Koreans in Suriname may be in danger, with their safety being threatened due to the title of a new popular drama. The Korean embassy in Venezuela has urged Koreans living in Suriname to be cautious of their safety.
On September 14, the Korean embassy warned on its website, "Koreans living in Suriname may face difficulties in the aftermath of the airing of the drama, 'Narco-Saints (Suriname in Korean).'" The embassy continued to say, "As the Korean embassy, we are most concerned about the safety of Koreans (in Suriname), and the embassy will do its best for their safety."
The embassy urged each South Korean in Suriname to be cautious of their safety and to contact the Korean Association president immediately if there is any concern or need for help.
Korea and Suriname established diplomatic ties in 1975, and now the Korean Embassy in Venezuela is in charge of Suriname.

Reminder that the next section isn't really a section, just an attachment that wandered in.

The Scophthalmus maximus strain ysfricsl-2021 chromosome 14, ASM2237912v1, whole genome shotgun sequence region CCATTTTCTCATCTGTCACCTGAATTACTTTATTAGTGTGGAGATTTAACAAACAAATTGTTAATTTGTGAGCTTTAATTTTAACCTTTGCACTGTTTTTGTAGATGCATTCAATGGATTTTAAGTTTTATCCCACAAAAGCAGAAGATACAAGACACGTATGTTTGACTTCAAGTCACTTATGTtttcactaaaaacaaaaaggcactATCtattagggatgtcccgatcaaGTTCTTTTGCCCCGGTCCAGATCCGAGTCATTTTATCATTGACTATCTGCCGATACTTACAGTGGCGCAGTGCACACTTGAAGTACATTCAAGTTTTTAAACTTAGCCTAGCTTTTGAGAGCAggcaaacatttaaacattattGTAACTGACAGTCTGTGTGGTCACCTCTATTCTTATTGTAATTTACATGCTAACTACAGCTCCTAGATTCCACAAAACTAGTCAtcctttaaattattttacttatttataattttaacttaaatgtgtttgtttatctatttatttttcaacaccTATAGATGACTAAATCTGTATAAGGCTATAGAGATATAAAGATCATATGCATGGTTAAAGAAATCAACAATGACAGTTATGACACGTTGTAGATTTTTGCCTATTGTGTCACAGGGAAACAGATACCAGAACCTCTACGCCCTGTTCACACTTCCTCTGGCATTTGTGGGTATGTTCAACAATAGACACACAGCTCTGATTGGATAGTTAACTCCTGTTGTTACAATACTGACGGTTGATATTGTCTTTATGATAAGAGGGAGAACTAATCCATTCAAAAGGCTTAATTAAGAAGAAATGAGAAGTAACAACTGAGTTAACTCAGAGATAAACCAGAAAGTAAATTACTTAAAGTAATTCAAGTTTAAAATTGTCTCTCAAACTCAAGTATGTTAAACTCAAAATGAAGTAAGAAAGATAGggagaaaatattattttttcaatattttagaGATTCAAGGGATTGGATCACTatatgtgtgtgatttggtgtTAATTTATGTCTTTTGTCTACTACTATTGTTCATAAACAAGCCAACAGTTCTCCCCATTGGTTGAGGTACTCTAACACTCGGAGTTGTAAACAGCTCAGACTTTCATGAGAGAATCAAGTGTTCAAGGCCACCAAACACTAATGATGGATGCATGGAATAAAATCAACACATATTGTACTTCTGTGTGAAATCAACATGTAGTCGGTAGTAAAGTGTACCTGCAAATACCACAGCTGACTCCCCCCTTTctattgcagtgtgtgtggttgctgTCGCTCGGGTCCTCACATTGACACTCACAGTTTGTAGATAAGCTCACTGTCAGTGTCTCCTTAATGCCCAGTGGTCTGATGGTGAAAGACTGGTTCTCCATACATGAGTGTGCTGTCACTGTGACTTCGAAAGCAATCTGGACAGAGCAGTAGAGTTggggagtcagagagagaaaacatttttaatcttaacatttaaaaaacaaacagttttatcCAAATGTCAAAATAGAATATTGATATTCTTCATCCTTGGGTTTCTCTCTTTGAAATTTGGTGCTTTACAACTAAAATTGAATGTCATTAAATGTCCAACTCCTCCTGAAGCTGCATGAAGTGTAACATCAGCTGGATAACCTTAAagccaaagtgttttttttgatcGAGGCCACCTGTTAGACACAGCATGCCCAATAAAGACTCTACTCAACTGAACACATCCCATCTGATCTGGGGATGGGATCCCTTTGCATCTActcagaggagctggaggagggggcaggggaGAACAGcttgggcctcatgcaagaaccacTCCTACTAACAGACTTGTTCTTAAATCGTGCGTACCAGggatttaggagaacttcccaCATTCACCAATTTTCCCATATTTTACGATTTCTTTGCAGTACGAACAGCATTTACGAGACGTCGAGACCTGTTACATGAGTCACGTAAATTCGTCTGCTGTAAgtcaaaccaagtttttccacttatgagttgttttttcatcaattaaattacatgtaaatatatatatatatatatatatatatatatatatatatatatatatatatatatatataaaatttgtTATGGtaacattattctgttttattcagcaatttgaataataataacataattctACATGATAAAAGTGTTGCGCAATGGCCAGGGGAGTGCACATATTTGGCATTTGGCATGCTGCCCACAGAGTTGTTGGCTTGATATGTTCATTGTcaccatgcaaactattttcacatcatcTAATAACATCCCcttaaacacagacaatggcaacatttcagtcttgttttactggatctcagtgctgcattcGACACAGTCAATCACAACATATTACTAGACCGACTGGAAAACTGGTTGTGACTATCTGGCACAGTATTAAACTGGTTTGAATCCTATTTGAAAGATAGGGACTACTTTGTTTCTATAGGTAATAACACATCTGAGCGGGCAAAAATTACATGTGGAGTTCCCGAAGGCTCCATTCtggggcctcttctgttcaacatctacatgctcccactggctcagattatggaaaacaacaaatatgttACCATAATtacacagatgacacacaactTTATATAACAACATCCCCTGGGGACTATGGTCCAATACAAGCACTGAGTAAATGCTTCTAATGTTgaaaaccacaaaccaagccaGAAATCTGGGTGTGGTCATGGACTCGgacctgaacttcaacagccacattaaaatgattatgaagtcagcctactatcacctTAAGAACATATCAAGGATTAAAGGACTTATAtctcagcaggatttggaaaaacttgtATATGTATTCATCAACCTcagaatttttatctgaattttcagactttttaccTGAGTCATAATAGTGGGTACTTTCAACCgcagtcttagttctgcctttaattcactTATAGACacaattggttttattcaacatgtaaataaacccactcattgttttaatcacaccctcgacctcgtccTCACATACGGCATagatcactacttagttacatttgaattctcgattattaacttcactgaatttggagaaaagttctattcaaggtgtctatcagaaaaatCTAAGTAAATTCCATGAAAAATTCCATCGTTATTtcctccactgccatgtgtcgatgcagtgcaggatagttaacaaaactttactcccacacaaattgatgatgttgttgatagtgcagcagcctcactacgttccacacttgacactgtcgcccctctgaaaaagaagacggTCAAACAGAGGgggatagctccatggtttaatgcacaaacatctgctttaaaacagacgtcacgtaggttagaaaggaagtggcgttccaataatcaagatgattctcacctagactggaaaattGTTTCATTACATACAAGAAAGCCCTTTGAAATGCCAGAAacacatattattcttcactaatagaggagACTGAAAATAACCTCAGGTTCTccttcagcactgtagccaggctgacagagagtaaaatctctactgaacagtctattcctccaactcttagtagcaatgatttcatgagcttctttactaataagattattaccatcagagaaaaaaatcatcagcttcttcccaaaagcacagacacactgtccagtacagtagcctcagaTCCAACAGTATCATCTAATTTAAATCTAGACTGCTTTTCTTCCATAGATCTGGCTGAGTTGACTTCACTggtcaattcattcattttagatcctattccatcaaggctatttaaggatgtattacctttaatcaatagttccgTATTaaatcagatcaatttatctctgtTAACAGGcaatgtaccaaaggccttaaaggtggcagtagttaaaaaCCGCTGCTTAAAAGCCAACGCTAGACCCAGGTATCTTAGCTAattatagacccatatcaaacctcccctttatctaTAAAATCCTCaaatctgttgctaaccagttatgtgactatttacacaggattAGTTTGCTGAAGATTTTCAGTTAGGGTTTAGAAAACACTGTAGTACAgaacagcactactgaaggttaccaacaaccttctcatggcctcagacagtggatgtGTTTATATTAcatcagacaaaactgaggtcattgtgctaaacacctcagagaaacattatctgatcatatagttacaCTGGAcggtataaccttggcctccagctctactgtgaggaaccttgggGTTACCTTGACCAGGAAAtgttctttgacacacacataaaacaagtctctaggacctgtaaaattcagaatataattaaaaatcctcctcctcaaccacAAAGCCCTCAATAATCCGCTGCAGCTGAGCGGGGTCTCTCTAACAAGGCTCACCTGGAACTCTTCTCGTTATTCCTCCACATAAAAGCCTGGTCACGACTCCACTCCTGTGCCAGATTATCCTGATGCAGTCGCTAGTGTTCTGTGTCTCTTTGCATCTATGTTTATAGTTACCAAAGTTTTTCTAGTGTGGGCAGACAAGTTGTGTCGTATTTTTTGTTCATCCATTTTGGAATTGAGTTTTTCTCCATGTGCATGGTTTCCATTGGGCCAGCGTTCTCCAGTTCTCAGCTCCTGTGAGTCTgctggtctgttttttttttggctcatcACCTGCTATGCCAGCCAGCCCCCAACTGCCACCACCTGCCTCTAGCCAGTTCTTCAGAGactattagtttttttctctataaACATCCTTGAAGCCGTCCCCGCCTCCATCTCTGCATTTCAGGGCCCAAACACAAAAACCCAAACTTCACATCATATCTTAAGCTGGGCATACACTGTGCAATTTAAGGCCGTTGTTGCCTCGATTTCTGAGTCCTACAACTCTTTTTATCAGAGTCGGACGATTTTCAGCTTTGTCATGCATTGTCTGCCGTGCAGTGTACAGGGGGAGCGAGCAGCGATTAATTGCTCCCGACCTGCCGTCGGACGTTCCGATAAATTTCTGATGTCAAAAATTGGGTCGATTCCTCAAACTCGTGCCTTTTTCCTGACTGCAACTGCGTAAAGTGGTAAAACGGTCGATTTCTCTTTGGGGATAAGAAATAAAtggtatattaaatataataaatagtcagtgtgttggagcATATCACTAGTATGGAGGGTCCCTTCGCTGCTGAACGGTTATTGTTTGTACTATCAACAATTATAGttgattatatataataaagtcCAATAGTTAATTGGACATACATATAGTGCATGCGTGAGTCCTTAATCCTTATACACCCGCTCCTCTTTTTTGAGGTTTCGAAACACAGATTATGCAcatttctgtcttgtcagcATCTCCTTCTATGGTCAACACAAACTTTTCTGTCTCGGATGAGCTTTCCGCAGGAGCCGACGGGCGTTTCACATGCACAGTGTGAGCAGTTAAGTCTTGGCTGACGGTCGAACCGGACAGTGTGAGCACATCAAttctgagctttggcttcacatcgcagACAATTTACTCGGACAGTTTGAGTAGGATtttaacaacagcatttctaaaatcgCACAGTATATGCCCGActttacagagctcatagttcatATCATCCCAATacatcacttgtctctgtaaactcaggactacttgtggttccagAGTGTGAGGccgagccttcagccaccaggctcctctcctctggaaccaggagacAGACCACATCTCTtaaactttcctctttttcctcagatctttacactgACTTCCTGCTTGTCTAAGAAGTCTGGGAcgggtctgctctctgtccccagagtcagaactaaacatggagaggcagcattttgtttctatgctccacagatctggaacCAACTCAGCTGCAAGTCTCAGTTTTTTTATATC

Earlier, the Minister of Suriname officially protested against the Netflix drama 'Narco-Saints (Suriname)' claiming that the drama is portraying the country in a negative image. Surinamese Foreign Minister Albert Ramdin recently held a press conference and said, "Suriname no longer has a drug-related image. We will take legal action against (the drama) 'Narco-Saints (Suriname)'."
The drama 'Suriname' tells the story of a civilian who is framed as a drug godfather who took over a drug empire in Suriname, a South American country, and accepts a secret mission from the National Intelligence Service. This drama is based on a true story that took place in Suriname. It appears that the Surinamese government has become upset at the drama that portrayed the country as being a drug country.
As the title of the drama threatens the safety of Koreans living in Suriname and has even become a diplomatic issue, it is pointed out that more careful consideration should be paid to putting the name of a region or country in the title of a work.